If you don't want your iPhone to meet an untimely demise, you might consider staying out of the kitchen. A new study by warranty provider SquareTrade has found that the majority of iPhones are damaged in the kitchen. A whopping 1 out of 5 iPhones were destroyed in the kitchen, according to those who were surveyed.
The living room was next highest with 18 percent of the surveyed people responding that their iPhone had been damaged in the living room. Following in a close third, the bathroom took out 16 percent of iPhones, which makes me wonder what people were doing in there when their iPhone was damaged.
The rest drop off from there, with bedrooms being the safest for an iPhone. Reportedly 9 percent of the iPhones were dropped into the toilet, which makes up just over half of all the iPhones that were destroyed in the bathroom. I guess the take-away from this is don't text and go to the bathroom.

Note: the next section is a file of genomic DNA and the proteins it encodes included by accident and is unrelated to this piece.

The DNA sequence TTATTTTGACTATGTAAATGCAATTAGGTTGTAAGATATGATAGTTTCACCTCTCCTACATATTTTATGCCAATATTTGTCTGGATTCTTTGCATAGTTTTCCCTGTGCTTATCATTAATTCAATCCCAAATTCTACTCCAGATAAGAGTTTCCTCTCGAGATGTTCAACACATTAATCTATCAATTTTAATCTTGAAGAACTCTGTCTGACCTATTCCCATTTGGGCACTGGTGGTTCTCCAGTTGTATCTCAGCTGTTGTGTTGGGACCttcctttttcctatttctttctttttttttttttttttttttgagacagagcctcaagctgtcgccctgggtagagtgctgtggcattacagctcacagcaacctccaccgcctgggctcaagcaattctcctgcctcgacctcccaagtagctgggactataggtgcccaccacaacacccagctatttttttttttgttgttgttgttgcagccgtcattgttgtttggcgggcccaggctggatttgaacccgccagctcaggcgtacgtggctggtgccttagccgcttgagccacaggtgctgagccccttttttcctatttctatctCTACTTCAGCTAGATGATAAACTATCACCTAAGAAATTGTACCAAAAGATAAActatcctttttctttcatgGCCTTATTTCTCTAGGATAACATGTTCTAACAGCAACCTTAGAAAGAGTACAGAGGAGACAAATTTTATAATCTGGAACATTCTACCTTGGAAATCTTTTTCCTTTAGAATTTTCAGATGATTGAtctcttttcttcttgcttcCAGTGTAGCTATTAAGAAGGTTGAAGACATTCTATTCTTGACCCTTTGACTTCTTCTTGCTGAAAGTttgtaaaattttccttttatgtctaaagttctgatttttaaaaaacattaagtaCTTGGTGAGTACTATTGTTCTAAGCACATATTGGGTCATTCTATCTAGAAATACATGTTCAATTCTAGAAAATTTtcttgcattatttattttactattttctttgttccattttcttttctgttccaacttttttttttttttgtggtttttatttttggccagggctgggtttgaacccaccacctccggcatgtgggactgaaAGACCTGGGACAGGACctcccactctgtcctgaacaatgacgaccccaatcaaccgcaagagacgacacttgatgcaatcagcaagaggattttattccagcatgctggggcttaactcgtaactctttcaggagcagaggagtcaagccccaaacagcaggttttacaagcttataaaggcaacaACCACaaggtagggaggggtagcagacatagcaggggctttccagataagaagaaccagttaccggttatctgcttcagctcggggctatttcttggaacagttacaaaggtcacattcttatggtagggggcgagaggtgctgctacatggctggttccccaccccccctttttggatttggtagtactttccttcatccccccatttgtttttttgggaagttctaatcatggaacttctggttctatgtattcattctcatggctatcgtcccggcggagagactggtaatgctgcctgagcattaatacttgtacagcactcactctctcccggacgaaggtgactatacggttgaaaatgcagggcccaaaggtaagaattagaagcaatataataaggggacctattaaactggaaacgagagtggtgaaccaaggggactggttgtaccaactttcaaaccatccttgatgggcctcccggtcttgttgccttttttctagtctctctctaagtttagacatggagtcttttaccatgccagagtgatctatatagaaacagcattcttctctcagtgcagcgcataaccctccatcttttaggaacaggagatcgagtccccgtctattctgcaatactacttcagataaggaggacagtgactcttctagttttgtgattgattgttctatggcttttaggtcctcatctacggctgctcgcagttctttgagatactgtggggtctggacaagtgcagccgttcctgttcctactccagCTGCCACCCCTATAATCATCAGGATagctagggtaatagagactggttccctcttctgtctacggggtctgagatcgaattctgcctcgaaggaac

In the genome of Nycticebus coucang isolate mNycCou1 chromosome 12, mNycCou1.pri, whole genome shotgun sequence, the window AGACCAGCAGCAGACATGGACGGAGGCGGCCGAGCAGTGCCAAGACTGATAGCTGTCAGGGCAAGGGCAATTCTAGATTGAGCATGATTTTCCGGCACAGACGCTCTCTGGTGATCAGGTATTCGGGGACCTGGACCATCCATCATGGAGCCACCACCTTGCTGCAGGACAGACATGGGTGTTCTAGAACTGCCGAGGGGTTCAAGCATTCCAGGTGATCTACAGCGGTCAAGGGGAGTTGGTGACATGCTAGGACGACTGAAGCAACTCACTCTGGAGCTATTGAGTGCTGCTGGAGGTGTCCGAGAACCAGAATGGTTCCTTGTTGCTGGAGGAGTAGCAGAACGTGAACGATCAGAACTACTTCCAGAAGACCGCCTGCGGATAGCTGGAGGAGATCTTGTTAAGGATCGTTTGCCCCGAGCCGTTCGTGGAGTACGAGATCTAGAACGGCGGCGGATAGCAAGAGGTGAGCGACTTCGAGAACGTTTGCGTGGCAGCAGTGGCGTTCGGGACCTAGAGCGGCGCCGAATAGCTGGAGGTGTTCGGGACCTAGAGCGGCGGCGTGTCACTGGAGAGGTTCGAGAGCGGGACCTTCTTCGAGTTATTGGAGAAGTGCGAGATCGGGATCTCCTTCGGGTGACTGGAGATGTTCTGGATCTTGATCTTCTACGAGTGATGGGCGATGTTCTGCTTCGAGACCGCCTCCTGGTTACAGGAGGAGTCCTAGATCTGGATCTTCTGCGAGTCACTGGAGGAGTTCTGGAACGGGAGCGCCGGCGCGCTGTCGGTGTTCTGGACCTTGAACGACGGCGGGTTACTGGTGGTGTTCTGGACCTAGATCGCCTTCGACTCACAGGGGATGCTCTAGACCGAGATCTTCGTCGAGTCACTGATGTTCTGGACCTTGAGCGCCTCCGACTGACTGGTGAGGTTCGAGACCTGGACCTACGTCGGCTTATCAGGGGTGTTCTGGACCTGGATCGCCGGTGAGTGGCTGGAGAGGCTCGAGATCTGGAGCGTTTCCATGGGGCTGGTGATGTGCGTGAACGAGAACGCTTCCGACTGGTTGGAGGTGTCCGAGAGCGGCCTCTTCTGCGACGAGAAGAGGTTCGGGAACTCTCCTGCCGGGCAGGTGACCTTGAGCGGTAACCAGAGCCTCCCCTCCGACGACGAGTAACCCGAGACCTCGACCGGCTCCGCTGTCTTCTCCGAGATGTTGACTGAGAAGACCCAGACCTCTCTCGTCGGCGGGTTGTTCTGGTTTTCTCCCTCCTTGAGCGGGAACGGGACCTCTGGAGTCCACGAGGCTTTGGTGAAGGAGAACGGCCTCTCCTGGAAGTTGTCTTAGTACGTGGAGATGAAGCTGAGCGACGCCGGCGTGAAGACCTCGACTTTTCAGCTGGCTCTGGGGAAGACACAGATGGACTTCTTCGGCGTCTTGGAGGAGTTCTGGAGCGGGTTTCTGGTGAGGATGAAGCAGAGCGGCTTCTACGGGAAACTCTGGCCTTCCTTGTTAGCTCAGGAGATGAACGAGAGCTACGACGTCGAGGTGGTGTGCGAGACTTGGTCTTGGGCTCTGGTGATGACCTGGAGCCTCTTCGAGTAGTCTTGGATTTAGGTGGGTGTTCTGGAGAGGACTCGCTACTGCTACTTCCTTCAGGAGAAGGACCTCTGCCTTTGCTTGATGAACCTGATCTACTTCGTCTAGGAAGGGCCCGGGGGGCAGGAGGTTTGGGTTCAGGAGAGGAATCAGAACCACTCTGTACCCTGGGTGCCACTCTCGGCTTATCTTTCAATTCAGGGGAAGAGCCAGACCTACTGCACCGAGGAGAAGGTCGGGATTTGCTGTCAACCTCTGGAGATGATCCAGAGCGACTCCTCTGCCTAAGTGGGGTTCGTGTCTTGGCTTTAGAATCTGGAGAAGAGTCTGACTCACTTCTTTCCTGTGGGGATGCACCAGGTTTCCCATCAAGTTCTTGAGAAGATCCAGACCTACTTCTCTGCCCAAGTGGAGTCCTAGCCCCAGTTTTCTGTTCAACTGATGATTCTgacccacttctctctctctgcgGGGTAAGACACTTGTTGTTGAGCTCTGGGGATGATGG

The new iPod touch has one feature curiously absent. If you've ever seen your old iPod touch screen brightness change when you walked out of a dark room into the sunlight, you'll know the feature I'm talking about. The new iPod touch will not have this capability and will instead force users to do it themselves.
According to Phil Schiller, this is due to the new iPod touch being just too thin to fit the required ambient light sensor. Without the sensor, the device has no way of knowing the relative brightnesses between locations and lacks the ability to adjust the screen brightness to compensate for the difference.